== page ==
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Dear Dr. DiTolla,

First of all, I want to thank you for helping me with anterior crown preps! I, too, find that as soon as I begin preparing, I lose my frame of reference. I have tried various depth measurement methods, but your Reverse Preparation Technique is priceless. Also, your in-depth video demonstration of its use is outstanding. Thank you so much for transforming my technique and for my newly gained confidence in accurately doing anterior crown preps in a timely manner.

I have a question for you: From the brief view I got of your dental unit on your video, it looks like you have an A-dec unit (Continental style). Also, the electric handpiece, if I viewed it correctly, is an A-dec/W&H electric motor. However, I noticed that you use the KaVo ELECTROtorque high-speed attachment. I did not know that KaVo electric handpieces were capable of connecting to A-dec/W&H electric motors. Do you need a special coupling/adaptor, or are you able to simply snap it on the same way you would if you used an A-dec/W&H electric handpiece? Also, I have the same A-dec unit plus A-dec/W&H electric motor, but I use the A-dec/W&H electric handpieces. I find them to be very good, but I must admit I have never tried the KaVo ELECTROtorque electric handpiece. Have you used or tried the A-dec/W&H electric handpiece? If so, how does it differ from the KaVo electric handpiece that you use?

Thank you very much for your time. Again, I enjoy watching and reviewing your instructional videos!

– Larry Kolar, DDS
Chicago, Ill.

Dear Larry,

Thanks for the kind words!

The KaVo electric handpieces do snap directly onto the A-dec motor; no adapter is needed. I have never used anything but KaVo handpieces, even going back to my air turbine days, so I guess that means I’ve been pretty satisfied with KaVo.

I know KaVo is doing a special promotion where, if you go to trykavo.com, they will send you an electric handpiece at no charge that you can snap on for a few days, prep some teeth and see which one you like better. Let me know what you think!

Best,

– Mike

Dear Dr. DiTolla,

I was wondering which is the strongest anterior bridge material besides monolithic zirconia? I have had failures with IPS Empress® II and IPS e.max® (Ivoclar Vivadent; Amherst, N.Y.). Fractures usually occur when patients unknowingly bite into a hard bone (meat that is supposed to be boneless), or forget they need to be cautious with the restorations and chomp on something like a hard baguette. The bridges in these cases have had solid, broad connectors. Could you comment on IPS e.max versus zirconia with layered porcelains (e.g., 3M™ ESPE™ Lava™ [St. Paul, Minn.])? Is it possible to make the lingual occlusion of an anterior maxillary bridge in zirconia and layer just the facial with porcelain, using the same concept of metal occlusion in a PFM? I am sitting on a case, so a quick response would be appreciated. Mahalo for your input.

– Dr. Todd Okazaki, DDS
Haleiwa, Hawaii

Dear Todd,

Good question! First of all, you are correct in thinking that monolithic zirconia, such as BruxZir® Solid Zirconia (Glidewell Laboratories; Newport Beach, Calif.), is the strongest all-ceramic bridge material that we have. This time last year, I would have hesitated to recommend that a dentist prescribe BruxZir Solid Zirconia for an anterior bridge. The esthetic nature of BruxZir restorations has really improved over the last year, although it hasn’t quite caught up with its monolithic brethren, such as IPS e.max. An anterior PFM bridge is probably the strongest solution, although the ceramic material can certainly chip off the metal understructure, and the esthetics can be compromised by the lack of translucency and possibly exposed metal margins.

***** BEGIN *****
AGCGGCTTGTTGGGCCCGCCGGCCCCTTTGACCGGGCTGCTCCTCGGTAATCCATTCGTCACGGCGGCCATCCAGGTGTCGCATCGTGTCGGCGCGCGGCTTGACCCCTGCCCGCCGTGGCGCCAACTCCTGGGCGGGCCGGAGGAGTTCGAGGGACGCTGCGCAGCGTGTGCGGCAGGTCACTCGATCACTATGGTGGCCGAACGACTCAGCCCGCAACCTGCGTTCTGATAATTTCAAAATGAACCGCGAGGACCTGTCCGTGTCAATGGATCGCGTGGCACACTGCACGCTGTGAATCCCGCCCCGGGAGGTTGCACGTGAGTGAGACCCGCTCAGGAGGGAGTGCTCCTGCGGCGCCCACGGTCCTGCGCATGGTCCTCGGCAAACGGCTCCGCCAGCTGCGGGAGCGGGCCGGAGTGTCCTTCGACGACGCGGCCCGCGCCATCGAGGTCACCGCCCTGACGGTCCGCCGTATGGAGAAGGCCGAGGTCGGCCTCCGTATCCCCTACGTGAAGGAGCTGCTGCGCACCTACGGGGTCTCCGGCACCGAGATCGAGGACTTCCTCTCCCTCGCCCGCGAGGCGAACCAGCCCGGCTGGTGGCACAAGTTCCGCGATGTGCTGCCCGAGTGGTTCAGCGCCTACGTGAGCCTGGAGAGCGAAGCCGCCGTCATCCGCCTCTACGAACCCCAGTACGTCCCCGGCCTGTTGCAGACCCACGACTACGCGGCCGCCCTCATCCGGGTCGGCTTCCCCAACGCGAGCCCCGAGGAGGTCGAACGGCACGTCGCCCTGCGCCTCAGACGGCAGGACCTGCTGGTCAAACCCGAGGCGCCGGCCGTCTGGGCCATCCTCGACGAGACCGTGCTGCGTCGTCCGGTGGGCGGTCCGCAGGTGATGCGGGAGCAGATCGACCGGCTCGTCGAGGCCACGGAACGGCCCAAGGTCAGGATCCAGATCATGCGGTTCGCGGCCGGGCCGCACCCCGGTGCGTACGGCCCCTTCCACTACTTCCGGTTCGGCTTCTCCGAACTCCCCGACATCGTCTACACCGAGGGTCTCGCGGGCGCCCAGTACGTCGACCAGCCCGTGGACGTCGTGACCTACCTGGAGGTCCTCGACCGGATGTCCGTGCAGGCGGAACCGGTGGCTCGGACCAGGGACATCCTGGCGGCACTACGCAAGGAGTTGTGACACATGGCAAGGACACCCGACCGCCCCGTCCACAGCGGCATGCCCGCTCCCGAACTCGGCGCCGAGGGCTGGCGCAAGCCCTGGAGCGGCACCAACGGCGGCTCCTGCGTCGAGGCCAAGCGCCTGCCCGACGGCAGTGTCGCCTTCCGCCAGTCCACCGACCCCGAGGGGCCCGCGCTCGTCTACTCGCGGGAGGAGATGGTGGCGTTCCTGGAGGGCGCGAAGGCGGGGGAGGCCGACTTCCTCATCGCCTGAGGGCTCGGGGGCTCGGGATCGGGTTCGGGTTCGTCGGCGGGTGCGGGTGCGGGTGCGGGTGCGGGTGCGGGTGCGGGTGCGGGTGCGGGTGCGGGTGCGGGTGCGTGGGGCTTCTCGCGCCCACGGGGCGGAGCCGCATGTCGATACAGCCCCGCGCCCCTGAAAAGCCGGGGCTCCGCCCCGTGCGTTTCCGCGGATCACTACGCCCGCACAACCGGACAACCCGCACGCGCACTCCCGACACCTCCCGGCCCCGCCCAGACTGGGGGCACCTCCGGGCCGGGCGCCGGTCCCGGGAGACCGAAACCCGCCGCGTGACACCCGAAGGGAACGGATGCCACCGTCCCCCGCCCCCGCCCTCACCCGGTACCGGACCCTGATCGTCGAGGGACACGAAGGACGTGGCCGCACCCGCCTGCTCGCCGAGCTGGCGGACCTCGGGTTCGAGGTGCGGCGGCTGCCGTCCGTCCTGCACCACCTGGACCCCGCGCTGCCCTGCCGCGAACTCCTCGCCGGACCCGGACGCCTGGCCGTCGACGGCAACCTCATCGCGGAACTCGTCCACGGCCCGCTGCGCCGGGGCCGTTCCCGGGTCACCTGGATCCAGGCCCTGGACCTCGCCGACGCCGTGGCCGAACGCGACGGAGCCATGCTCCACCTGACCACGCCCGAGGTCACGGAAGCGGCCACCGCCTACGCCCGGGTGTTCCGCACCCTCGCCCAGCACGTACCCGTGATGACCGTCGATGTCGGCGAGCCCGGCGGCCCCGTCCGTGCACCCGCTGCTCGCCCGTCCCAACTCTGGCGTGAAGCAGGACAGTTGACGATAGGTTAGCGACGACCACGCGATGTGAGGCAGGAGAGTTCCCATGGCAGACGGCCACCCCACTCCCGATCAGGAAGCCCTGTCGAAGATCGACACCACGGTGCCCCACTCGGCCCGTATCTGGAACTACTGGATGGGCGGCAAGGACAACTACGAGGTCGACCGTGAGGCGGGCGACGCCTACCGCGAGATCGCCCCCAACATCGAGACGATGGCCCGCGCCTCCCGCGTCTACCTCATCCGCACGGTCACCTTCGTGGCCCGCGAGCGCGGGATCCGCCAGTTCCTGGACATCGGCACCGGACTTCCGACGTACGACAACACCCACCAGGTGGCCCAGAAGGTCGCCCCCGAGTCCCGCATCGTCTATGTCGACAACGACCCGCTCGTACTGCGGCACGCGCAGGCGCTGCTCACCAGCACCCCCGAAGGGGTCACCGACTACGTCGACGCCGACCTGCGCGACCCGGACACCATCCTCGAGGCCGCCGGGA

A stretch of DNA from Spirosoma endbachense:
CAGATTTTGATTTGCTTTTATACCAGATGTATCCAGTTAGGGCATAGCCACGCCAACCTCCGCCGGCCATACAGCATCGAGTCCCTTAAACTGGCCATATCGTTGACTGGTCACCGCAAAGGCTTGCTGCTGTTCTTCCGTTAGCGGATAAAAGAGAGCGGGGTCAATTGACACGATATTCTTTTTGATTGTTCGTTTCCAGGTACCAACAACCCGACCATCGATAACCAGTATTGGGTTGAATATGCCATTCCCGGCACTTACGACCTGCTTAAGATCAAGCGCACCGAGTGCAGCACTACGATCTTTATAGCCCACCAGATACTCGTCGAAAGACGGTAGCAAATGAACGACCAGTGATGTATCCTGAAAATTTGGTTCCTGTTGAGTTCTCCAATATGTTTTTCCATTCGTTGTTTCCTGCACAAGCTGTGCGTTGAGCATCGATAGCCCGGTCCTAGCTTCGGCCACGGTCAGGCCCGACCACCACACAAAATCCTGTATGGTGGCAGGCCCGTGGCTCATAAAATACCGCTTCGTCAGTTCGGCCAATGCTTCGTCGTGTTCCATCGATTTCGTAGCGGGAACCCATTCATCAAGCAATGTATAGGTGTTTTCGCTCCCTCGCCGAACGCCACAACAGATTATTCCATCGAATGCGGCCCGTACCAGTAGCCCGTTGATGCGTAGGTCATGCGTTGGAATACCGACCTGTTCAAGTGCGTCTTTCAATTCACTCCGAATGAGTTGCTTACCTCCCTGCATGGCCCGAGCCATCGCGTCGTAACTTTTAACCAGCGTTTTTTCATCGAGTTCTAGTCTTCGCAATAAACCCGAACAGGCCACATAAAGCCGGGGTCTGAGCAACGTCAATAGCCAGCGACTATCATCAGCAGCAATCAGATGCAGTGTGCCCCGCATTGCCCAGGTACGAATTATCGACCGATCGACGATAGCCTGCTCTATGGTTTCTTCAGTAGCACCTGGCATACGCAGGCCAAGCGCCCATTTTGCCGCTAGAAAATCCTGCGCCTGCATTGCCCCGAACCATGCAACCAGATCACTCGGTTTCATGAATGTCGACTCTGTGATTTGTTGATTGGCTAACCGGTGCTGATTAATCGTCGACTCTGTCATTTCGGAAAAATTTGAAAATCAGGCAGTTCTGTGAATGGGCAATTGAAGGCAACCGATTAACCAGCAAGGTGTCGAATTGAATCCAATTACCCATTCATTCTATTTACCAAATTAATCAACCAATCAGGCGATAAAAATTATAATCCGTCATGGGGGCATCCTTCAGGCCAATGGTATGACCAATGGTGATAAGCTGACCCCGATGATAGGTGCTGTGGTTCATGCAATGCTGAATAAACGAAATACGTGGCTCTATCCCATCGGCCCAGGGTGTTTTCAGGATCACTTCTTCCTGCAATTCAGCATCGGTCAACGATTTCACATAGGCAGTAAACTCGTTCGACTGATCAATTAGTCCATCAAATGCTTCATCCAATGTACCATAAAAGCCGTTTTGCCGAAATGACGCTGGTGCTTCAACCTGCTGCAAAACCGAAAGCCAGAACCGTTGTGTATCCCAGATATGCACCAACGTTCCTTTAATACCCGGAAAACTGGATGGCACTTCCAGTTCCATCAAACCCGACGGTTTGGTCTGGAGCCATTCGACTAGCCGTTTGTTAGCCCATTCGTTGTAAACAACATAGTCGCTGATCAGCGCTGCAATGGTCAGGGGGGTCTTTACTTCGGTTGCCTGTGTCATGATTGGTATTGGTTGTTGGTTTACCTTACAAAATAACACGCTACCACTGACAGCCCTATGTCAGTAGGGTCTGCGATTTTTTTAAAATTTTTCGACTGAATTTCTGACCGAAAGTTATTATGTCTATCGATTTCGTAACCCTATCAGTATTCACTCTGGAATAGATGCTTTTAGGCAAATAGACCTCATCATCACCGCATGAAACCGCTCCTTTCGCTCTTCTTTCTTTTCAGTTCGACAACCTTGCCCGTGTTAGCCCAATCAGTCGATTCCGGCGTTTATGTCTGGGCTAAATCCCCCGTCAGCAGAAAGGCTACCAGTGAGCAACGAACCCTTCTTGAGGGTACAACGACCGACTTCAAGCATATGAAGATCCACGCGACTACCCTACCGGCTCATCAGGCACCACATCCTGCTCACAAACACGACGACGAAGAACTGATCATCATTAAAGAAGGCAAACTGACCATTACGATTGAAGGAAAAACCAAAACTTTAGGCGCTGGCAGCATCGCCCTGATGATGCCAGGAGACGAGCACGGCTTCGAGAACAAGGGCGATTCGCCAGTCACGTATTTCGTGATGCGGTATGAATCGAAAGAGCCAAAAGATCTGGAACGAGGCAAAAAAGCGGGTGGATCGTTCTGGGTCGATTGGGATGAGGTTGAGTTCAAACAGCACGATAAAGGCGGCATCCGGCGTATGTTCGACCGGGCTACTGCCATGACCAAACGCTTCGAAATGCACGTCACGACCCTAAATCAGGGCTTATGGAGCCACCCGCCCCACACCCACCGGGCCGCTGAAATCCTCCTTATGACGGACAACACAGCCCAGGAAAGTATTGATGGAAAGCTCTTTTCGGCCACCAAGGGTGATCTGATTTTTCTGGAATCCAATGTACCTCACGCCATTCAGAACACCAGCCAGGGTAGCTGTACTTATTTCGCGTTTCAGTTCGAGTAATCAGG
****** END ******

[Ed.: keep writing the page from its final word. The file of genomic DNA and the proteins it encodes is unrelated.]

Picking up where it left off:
I am not sure I would want to go with the zirconia-layered-with-ceramic option you mention, as we have noticed more chipping with that combination of materials than we have with porcelain fused to metal. In fact, porcelain fused to zirconia would probably be my last choice after BruxZir Solid Zirconia, IPS e.max and PFM.

You also asked about making the lingual of the bridge in solid zirconia, similar to a metal lingual on a PFM restoration. While we do fabricate bridges like that on request from dentists, we don’t get many requests for it. Perhaps the reason is that the strength of BruxZir Solid Zirconia comes from its monolithic nature — the fact that it doesn’t have any ceramic material fused to it. As a result, it fractures and/or chips less than any other restoration in the lab (except cast gold, of course). When we do make a BruxZir restoration like that, we typically place the ceramic material on the facial and carry it from the gingival down to the incisal edge, without wrapping the incisal edge. We want to allow the patient to function in protrusion on the zirconia, rather than the porcelain. But doing this takes it from being a monolithic BruxZir restoration to a bilayered restoration, which is more prone to chipping.

While there are no absolutes, my first choice today is IPS e.max for a 3-unit bridge in the anterior on a patient who does not show a lot of wear. For that same bridge in a patient who does show signs of wear, my choice is BruxZir Solid Zirconia, especially if the patient has previously chipped a PFM restoration. As the size of the bridge increases beyond 3 units, I begin to consider PFM as my choice because of the superior strength of the metal connectors when compared to any all-ceramic system, especially when there is a lack of room for the connectors. As always, your mileage may vary.

Hope that helps!

– Mike

Chairside Magazine: Volume 7, Issue 1

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